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Member Since 16 Dec 2000
Offline Last Active Apr 30 2015 08:01 AM

Posts I've Made

In Topic: Direction Booleans into single Integer

29 April 2015 - 12:50 AM

The more I think about it, there's entirely too much danger that someone might actually understand the full factorial interaction matrix approach I used in my first try. So I give you the polynomial evaluation version:

  int64_t x = 3 * (up - down) + left - right;
  return x * (x * (x * (x * (x * (x * (x * (x * (-31) - 28) + 938) + 840) - 8519) - 6972) + 24412) + 12880) / 3360;
More seriously, the full factorial interaction matrix has 16 different possible coefficients, but the solution had 14 non-zero coefficients. For the polynomial evaluation, there are nine coefficients, and eight of them were non-zero. This basically says that the mapping structure is slightly more regular than just random assignment, but not by much. I'm not going to say there isn't some clever way to do this computation more efficiently, but the horrible brute force techniques aren't simplifying into anything nice.


No, it isn't random at all, but rather based on angles!


auto x = (float)right-left;
auto y = (float)up-down;
if(!(x || y)) return 0;
return 1+(int(round((4.f/3.14159265f)*atan2(x, y)))+8)%8;

In Topic: Spot the bug quiz.

28 April 2015 - 11:00 AM

12/15, thought it only gave me 11/15 because in the misplaced bracket question I identified the problem correctly but clicked on the == instead of the misplaced bracket (it seemed reasonable, honestly, that was unfair) so I just gave myself the point. I didn't spot the misplaced semicolon either somehow, goes to show how these things are easy to miss!

Yeah, same thing happened to me. And in one case i misclicked by one character.

In Topic: Gamedevs presenting language problems to C++ standards working group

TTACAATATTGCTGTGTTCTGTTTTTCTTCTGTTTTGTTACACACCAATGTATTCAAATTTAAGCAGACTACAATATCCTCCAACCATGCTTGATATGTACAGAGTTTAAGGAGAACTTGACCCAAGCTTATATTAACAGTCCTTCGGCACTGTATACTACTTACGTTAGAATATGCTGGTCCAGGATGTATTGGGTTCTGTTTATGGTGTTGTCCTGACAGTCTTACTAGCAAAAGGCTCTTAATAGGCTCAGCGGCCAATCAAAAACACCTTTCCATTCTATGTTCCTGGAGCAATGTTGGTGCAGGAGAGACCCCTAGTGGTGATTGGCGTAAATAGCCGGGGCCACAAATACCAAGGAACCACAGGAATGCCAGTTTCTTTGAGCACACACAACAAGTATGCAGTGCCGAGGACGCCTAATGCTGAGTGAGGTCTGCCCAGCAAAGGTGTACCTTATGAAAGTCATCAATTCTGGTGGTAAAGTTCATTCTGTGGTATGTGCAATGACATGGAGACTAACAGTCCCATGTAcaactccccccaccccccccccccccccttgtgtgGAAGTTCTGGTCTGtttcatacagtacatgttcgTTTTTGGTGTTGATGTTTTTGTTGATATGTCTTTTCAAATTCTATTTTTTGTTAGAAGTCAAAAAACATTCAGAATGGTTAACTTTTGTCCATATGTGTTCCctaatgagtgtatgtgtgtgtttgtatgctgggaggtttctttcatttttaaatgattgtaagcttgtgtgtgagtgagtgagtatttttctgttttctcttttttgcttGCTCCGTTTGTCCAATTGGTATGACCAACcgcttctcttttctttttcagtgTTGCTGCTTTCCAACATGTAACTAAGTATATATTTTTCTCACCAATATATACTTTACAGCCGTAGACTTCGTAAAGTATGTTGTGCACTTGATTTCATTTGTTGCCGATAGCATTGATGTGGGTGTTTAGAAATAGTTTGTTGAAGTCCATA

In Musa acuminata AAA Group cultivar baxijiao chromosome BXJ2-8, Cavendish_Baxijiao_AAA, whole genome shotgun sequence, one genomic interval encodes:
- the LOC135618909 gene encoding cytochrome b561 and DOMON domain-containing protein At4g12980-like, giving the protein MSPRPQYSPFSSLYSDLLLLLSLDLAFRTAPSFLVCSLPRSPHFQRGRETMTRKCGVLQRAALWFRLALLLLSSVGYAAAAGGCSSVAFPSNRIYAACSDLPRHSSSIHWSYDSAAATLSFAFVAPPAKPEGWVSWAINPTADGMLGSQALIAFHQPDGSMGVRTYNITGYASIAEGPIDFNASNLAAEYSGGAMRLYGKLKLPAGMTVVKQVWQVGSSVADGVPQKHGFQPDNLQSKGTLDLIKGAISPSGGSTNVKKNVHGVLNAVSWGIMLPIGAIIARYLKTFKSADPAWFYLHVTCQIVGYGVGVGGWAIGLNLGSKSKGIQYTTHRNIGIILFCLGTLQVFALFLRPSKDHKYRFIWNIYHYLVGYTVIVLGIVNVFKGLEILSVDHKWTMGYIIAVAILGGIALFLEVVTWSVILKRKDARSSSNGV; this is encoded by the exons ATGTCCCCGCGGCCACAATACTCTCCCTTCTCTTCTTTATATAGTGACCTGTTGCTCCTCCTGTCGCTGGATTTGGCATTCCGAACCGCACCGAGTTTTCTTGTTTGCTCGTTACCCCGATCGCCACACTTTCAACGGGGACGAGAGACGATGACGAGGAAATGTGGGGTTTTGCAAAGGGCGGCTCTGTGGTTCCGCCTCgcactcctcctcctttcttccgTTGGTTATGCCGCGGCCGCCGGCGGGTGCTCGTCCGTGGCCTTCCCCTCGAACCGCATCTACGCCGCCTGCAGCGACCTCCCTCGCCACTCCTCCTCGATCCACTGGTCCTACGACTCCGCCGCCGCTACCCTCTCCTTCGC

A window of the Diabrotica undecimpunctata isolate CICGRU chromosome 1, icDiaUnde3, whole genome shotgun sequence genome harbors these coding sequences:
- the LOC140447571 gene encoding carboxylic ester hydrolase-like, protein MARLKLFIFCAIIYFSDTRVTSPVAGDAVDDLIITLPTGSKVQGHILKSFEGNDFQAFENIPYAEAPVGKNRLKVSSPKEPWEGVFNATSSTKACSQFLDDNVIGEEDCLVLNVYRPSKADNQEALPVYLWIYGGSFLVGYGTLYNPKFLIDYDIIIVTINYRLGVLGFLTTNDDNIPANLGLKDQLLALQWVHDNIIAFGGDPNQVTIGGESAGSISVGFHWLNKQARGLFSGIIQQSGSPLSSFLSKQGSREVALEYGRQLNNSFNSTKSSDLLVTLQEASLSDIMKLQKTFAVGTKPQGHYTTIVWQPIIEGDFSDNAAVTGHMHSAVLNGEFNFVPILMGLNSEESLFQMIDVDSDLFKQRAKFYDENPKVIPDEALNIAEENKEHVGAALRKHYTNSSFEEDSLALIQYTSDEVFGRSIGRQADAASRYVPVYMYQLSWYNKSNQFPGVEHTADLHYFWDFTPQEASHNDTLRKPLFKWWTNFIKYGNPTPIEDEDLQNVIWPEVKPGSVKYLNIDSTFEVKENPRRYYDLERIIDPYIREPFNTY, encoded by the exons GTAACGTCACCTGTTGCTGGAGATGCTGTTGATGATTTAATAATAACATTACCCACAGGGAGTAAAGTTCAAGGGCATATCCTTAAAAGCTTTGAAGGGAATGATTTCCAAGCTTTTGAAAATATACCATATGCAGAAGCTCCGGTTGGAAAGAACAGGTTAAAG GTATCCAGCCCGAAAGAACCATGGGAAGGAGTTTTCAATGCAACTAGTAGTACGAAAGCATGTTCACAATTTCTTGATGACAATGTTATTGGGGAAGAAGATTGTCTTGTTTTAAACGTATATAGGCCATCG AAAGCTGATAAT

17 April 2015 - 11:31 PM

Not everything uses the zero-cost exception model. Namely, emscripten. ()


True. x86 (32 bit) compilers on Windows don't do so either AFAIK.




Furthermore, exceptions (zero-cost or not) depend on RTTI, which is non-ideal.


They are both core parts of the language, so switching them off is compiler-dependent anyways, but it used to be possible to switch of RTTI but keep (and use) exceptions on GCC.


EDIT: After having a look at the video, maybe you meant in emscripten?

In Topic: Gamedevs presenting language problems to C++ standards working group

17 April 2015 - 04:55 AM


Exceptions should only be used in exceptional situations.


Except nobody really uses them like that. Boost is a "great" example here. File exists? Throw! File doesn't exist? Throw! But it's not just Boost, many projects use them like that. Every action can lead to an unexpected exception, followed by a crash/slowdown.


If you can't "defuse" an exception quickly, what's the point? Errors can be thrown with plain functions too. Would be much cheaper/safer as well, plus you'd have access to the call stack.


On a side note, I wish there was some standardized way to access the call stack. It's a solved issue in any half-decent, modern language.


If you are talking about Boost.Filesystem, most functions in Filesystem support either using an error code or throwing an exception, see the third bullet point on http://www.boost.org/doc/libs/1_57_0/libs/filesystem/doc/index.htm

In Topic: Gamedevs presenting language problems to C++ standards working group

17 April 2015 - 03:00 AM

Regarding exceptions... This is anecdotal evidence, but I've made some toy graphics applications that use exceptions, and noticed that weaker PCs would grind down to a halt if a bug caused an exception to be thrown at every frame of gameplay. I didn't figure out why, but I assume something is being totally thrown off. Makes me think games are better off just ignoring errors and just logging/asserting in debug builds instead.

I asked some emscripten people about best practices for exceptions, and the answer was something like "no dude... just... just don't." so it seems like you can't safely assume exceptions are okay universally.

Exceptions should only be used in exceptional situations. Modern (x64) zero-cost exceptions are truly free (so much cheaper than return value checking) as long as no exception is thrown. As soon as an exception is thrown, it becomes a thousandfold more expensive than return checking due to massive icache misses, multiple indirections etc.